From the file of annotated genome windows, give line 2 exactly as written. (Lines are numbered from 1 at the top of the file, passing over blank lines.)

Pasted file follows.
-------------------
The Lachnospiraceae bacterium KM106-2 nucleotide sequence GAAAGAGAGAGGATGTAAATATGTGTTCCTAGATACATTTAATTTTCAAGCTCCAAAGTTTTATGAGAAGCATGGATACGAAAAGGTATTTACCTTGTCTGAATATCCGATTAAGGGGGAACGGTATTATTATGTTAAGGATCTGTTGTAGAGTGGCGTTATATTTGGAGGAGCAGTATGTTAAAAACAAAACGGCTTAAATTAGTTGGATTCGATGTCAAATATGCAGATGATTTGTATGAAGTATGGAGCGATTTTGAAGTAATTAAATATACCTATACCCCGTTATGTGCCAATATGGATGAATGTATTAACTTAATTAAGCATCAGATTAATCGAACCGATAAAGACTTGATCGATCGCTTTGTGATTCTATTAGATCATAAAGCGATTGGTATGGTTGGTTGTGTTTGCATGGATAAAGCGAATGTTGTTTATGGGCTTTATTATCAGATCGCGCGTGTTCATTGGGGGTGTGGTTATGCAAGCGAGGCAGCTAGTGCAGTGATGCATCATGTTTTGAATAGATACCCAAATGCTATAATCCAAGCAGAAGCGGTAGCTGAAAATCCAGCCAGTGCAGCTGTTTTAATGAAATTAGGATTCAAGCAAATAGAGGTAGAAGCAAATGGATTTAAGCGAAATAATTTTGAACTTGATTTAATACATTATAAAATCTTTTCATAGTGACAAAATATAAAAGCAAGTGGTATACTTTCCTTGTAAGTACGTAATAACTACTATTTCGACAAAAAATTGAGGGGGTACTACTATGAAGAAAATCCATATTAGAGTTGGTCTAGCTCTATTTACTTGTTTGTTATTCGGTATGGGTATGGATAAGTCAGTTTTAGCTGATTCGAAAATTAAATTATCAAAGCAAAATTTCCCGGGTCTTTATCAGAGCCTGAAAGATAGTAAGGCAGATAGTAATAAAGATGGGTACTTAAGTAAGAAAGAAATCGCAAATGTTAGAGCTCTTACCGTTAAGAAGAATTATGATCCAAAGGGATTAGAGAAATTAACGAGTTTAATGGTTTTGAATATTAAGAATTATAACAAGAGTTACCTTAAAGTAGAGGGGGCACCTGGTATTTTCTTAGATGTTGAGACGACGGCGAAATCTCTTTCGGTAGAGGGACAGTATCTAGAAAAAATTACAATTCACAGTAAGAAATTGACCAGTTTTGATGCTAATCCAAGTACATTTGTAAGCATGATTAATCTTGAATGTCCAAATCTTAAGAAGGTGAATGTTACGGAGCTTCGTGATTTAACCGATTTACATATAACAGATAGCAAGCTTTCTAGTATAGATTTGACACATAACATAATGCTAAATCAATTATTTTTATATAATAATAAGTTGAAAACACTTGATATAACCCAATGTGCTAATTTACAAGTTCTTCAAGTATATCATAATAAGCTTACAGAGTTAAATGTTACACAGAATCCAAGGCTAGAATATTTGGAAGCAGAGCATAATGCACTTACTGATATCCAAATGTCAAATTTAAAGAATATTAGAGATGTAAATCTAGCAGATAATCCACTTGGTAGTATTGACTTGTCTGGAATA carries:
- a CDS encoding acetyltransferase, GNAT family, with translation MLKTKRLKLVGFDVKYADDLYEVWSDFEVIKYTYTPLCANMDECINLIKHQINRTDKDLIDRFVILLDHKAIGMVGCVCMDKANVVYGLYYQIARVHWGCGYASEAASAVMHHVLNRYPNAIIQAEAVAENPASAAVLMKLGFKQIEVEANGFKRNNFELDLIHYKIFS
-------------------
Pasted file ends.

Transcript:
- a CDS encoding acetyltransferase, GNAT family, with translation MLKTKRLKLVGFDVKYADDLYEVWSDFEVIKYTYTPLCANMDECINLIKHQINRTDKDLIDRFVILLDHKAIGMVGCVCMDKANVVYGLYYQIARVHWGCGYASEAASAVMHHVLNRYPNAIIQAEAVAENPASAAVLMKLGFKQIEVEANGFKRNNFELDLIHYKIFS